Water is something most Canadians take for granted. We have so much of it, it's no wonder. Per capita, our country has the world's third-largest freshwater reserves, but yet in many Indigenous communities, water can be difficult to access, at-risk because of unreliable treatment systems, or contaminated. That's the case in Delaware First Nation, an Indigenous community of about 500 people an hour southwest of London, Ont., a place where fishing was everything 60 years ago.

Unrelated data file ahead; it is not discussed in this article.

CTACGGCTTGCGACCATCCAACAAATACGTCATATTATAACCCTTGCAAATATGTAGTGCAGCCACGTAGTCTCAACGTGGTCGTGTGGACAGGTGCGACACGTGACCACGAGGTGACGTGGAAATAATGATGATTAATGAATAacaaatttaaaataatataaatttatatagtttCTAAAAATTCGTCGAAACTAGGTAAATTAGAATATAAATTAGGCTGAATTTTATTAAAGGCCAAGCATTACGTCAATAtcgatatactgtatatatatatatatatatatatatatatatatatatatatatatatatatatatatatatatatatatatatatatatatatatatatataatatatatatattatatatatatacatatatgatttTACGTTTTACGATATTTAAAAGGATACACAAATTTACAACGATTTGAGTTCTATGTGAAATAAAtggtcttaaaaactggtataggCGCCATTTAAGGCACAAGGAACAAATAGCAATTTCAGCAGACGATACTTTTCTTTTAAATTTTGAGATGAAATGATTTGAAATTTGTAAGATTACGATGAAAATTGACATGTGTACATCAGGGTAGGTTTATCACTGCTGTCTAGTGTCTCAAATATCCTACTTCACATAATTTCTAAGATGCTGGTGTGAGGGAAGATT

Environmentalists are outraged by a "preposterous" large sewage dump into the St. Lawrence River near Montreal and a "staggering" number of smaller, chronic sewage overflows throughout the year in Quebec. They are calling on municipal and provincial governments to be more ambitious in their attempts to monitor and mitigate the release of toxic wastewater in waterways.